End of the Cassini mission

October 15, 1997. Cassini made a beautiful and perfect launch. I had just met my wife-to-be. I had no kids of my own.

January 14, 2005: Cassini drops Huygens probe on Titan. One of my all-time favoritest moments:

September 15, 2017: Cassini’s fuel has finally run out. It will take an intentional dive into the atmosphere of Saturn. Taking pics and measurements along the way, it will very doubtfully reach anything resembling a surface. Instead it will burn up and disintegrate along the way, just barely scraping the highest of Saturn’s mostly Hydrogen, incredibly windy atmosphere. I just celebrated my 16th anniversary, my son is fourteen years old.

What a remarkable mission it’s been.

ULA to begin human spaceflight in 2017

Today I was personally assured by ULA that they will be launching humans into space again from Cape Canaveral in 2017.

That was in response to my criticism of Charles Bolden announcing NASA needed to focus more on a destination for tourist travel.  I thought that was a clear indication of his ineptitude given the fact that since 2011 we’ve had a destination with no ability whatsoever to get people there.

Edgar Mitchell

Edgar Mitchell was the first man to set foot on the Moon after the near disastrous Apollo 13 mission.  Their trip to the Moon re-assured a rather nervous country that space travel could be fairly safe.  Within a few years after their return to the Moon, the Apollo mission was cancelled without fanfare and no man has stepped on the Moon since.  The Mercury, Gemini, and Apollo astronauts have always been my biggest idols.  Nothing to me defined guts more than leaving your planet in a tiny, tiny, metal can.

Greenland’s Ice Melt, aka NASA drinks the Kool-Aid

On July 24, 2012, NASA ran this visual and accompanying story:

Satellites See Unprecedented Greenland Ice Sheet Surface Melt

The text was not too subtle:

Satellites See Unprecedented Greenland Ice Sheet Surface Melt

And NASA tears into several paragraphs of how extensive this event is.  As if that were not clear enough, they later refer to the event on their Facebook page as “the record surface ice melt”.

Tucked away in it all was this little bit at the end of the first article:

“Ice cores from Summit show that melting events of this type occur about once every 150 years on average. With the last one happening in 1889, this event is right on time,” says Lora Koenig, a Goddard glaciologist and a member of the research team analyzing the satellite data.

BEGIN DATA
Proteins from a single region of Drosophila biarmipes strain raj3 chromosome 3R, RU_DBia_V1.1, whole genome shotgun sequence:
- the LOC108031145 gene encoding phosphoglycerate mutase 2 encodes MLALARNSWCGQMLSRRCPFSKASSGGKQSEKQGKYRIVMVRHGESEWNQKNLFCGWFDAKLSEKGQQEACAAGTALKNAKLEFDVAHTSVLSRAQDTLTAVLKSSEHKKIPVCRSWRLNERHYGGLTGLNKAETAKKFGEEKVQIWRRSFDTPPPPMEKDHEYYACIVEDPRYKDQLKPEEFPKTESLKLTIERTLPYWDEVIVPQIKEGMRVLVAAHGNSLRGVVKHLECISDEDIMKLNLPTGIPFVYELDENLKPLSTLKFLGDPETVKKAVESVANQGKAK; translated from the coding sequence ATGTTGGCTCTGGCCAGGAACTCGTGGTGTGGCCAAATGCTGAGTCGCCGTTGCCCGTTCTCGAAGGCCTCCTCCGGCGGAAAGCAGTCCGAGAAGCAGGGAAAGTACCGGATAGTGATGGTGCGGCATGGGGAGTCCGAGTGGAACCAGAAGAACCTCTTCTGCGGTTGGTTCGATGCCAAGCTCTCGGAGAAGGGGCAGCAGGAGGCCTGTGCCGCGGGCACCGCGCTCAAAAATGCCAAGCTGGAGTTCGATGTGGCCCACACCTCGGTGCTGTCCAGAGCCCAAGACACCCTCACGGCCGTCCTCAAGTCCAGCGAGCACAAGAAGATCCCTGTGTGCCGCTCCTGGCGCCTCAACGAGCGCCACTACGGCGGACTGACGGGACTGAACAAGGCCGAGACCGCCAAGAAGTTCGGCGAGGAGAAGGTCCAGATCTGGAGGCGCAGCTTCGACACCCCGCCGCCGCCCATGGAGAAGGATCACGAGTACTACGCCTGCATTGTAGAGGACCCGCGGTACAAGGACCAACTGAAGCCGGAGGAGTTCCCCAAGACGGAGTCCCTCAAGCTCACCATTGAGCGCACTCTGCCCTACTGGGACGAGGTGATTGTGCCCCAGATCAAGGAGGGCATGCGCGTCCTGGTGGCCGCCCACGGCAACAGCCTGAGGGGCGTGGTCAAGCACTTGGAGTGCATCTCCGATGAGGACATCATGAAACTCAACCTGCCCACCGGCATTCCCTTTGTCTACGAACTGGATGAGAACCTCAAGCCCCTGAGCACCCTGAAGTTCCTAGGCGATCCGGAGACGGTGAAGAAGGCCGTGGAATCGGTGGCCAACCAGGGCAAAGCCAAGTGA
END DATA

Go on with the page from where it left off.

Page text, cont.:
OK, which is it?  A “record” or something repetitive?  Maybe this post explains it a lot more clearly:

The President’s Budget will also increase NASA’s funding, accelerating work — constrained for years due to the budget demands of Constellation — on climate science, green aviation, science education, and other priorities.

Remember when Obama slashed space flight and funded climate research?  Apparently NASA does very well.

The Future of Human Spaceflight is Bright?

That’s the words Charles Bolden had to say this past week.

I kept trying to figure a way to get a piece of the article, detailed enough to get the point across, but not so much to violate the intent of copyrights.  I can’t do it.  It’s just too absurd.  So, here’s the whole thing with the link to space.com to make it theirs.

Even though NASA’s iconic space shuttle program is ending in a matter of weeks, the future of American human spaceflight remains bright, according to NASA chief Charlie Bolden.

Private spaceflight firms will pick up NASA’s slack before too long, ferrying humans to low-Earth orbit and back relatively cheaply and efficiently, Bolden told reporters here at NASA’s Kennedy Space Center on Thursday (July 7).

And handing off that taxi service to commercial companies, Bolden added, will free the space agency up to do what it was meant to do: explore further afield in our solar system. So the nation is not abandoning human spaceflight, despite a pervasive public perception to the contrary, he said.

“The future of human spaceflight is bright,” Bolden said. “You’ll hear me say that over and over and over again.”

You get that?  Although the US won’t be doing any more human space flights, the nation is not abandoning human space flight BECAUSE someone else will still be doing it.  Virgin Galactic is NOT a US company.  I think most people are pretty aware SIR Richard Branson is a Brit.  What if Iran buys out SpaceX?  Does he REALLY think SpaceX can compete with the Chinese?

Given the ball for a buzzer beating half court shot to save NASA, Charles Bolden, rather than shooting the ball, would rather tell us how great someone else could have shot it.

The space race is over.  If you want to go to space now, you have to make your reservation with Russia.